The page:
February 26, 2024

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NATO member Estonia wants to build hundreds of bunkers on Russian border to stop invasion in the 'first hour' |  Ukraine-Russia war

NATO member Estonia wants to build hundreds of bunkers on Russian border to stop invasion in the 'first hour' | Ukraine-Russia war

Estonia – which shares a 333 km border with Russia – is preparing for a possible war with Moscow. According to Estonian officials, the government wants to build about 600 shelters to prevent possible invasion and occupation by Russia.

The Baltic states – including Estonia – fear they could become the next target since Russia's invasion of Ukraine. NATO member states have significantly increased their defense spending. At the beginning of this year, Estonia, Latvia and Lithuania also signed an agreement to equip their borders with Russia and Belarus with “defense facilities” to confront potential military threats.

“These facilities are primarily aimed at avoiding military conflict in our region,” Susanne Lelivalli, Estonian Undersecretary of Defense for Military Preparedness, told reporters on Thursday. “The installations must deprive the enemy of the opportunity to quickly advance on the territory of the Baltic states, and in the event of military raids, the enemy's advance on our borders must be stopped,” she adds.

The American magazine “Newsweek” reported that about 600 bunkers in Estonia will be part of so-called “defense facilities.” According to Lilivali, the overall goal is to “be prepared to fight the enemy from the first meter and from the first hour.” “We have seen different estimates about how quickly Russia can rebuild its army, and we have to use this time wisely,” Lelevali said. “We have come to the conclusion that it is time to make all the necessary preparations.”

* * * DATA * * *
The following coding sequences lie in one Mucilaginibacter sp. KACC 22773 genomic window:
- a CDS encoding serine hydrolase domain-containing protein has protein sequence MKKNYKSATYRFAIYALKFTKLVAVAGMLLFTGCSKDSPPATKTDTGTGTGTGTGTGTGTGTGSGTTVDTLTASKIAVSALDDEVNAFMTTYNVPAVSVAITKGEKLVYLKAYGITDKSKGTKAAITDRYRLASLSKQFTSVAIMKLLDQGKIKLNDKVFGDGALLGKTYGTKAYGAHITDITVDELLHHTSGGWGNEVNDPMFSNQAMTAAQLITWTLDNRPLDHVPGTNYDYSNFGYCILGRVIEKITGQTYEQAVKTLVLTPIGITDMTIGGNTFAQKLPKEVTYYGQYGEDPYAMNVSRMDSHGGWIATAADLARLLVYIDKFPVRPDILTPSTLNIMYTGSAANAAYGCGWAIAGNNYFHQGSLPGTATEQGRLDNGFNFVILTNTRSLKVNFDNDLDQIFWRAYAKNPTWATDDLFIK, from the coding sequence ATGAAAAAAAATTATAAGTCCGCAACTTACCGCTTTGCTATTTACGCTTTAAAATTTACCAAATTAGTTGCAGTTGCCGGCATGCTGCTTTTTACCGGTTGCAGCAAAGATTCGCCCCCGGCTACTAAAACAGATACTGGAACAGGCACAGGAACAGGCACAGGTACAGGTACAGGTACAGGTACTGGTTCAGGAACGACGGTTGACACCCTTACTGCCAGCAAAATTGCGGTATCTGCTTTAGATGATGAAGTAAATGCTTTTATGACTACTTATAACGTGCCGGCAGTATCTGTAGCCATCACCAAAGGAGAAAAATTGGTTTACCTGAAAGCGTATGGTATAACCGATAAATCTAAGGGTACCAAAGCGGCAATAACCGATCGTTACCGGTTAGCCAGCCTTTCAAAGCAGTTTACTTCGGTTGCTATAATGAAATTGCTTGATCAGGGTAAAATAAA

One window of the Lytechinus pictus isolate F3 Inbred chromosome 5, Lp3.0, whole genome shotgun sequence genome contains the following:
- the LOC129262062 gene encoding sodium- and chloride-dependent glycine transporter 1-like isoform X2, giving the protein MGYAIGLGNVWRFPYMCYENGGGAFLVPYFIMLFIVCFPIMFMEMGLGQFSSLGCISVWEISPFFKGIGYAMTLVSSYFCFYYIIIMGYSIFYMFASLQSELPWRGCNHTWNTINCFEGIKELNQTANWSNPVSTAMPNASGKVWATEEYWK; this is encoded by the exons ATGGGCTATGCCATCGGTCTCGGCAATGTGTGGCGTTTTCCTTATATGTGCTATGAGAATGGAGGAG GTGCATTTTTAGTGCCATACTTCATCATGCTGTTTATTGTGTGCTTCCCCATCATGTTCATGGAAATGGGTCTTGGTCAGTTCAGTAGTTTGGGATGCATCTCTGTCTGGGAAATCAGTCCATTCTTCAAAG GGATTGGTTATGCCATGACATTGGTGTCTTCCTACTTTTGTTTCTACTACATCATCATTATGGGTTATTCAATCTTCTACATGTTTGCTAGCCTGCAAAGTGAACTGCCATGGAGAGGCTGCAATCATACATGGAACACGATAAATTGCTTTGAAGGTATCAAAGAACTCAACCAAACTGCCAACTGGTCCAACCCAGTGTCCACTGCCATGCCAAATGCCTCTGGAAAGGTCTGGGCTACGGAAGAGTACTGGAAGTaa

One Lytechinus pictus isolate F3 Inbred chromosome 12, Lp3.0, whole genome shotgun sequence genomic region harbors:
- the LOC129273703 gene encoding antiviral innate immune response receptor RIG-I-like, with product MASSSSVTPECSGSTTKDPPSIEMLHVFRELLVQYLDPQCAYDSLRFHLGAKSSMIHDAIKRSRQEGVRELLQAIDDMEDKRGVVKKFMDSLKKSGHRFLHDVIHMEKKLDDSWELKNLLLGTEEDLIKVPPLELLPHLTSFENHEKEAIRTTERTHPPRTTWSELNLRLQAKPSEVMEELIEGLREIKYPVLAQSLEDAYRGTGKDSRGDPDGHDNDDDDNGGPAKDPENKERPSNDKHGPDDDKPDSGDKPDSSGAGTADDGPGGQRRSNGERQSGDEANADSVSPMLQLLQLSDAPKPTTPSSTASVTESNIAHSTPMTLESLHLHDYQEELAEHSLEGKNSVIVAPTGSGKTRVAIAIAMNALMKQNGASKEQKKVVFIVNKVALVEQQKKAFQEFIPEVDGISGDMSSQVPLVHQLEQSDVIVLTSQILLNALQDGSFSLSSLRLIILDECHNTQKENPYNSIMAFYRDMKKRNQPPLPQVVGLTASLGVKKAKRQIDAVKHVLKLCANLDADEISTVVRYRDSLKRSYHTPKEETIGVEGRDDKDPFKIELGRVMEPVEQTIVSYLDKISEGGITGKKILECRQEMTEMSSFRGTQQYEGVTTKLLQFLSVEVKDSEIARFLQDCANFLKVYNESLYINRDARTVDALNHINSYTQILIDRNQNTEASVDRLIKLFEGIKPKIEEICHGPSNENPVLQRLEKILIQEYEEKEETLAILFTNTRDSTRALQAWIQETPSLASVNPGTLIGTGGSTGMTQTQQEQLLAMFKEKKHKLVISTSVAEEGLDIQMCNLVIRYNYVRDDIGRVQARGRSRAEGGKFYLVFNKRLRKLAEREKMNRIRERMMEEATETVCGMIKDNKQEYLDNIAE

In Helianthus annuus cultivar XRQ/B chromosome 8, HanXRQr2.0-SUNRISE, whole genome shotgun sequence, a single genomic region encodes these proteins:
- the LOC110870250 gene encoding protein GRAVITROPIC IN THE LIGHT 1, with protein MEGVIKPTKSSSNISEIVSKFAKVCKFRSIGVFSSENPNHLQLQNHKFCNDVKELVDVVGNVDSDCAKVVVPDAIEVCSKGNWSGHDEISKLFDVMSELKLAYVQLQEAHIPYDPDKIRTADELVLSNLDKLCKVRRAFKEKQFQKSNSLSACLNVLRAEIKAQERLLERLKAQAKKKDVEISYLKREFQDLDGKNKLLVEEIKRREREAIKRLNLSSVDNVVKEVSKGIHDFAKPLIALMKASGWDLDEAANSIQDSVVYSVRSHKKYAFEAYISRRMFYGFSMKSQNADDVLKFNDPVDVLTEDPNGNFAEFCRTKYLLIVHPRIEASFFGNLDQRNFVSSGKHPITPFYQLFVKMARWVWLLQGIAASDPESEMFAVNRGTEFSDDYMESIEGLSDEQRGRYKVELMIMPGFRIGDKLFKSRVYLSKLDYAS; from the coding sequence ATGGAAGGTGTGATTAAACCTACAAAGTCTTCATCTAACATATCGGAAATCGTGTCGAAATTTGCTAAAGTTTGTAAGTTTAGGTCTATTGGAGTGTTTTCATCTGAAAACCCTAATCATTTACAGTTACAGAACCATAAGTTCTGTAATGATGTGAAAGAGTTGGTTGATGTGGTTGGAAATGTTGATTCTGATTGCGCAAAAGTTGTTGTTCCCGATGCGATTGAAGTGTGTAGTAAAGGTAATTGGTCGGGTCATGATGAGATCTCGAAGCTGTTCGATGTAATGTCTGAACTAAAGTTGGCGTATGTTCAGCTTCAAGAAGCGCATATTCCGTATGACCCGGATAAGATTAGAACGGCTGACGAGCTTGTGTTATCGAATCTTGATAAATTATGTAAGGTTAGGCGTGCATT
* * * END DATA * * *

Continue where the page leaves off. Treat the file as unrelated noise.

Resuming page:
According to Newsweek, most of the cube-shaped concrete “basements” will be built into the ground with a partially covered covering perpendicular to the entrance. The bunkers will be about 35 square meters in size, accommodate 10 soldiers, and are designed for soldiers to “live” in them and “provide protection against enemy artillery shells,” said reserve Lt. Col. Kaido Titus, an advisor to Lillyvalley.

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“The most important lesson we have learned is that we must find ways to stop the advance of Russian armored units, because if we let them go, it may soon be too late to protect ourselves,” Titus said.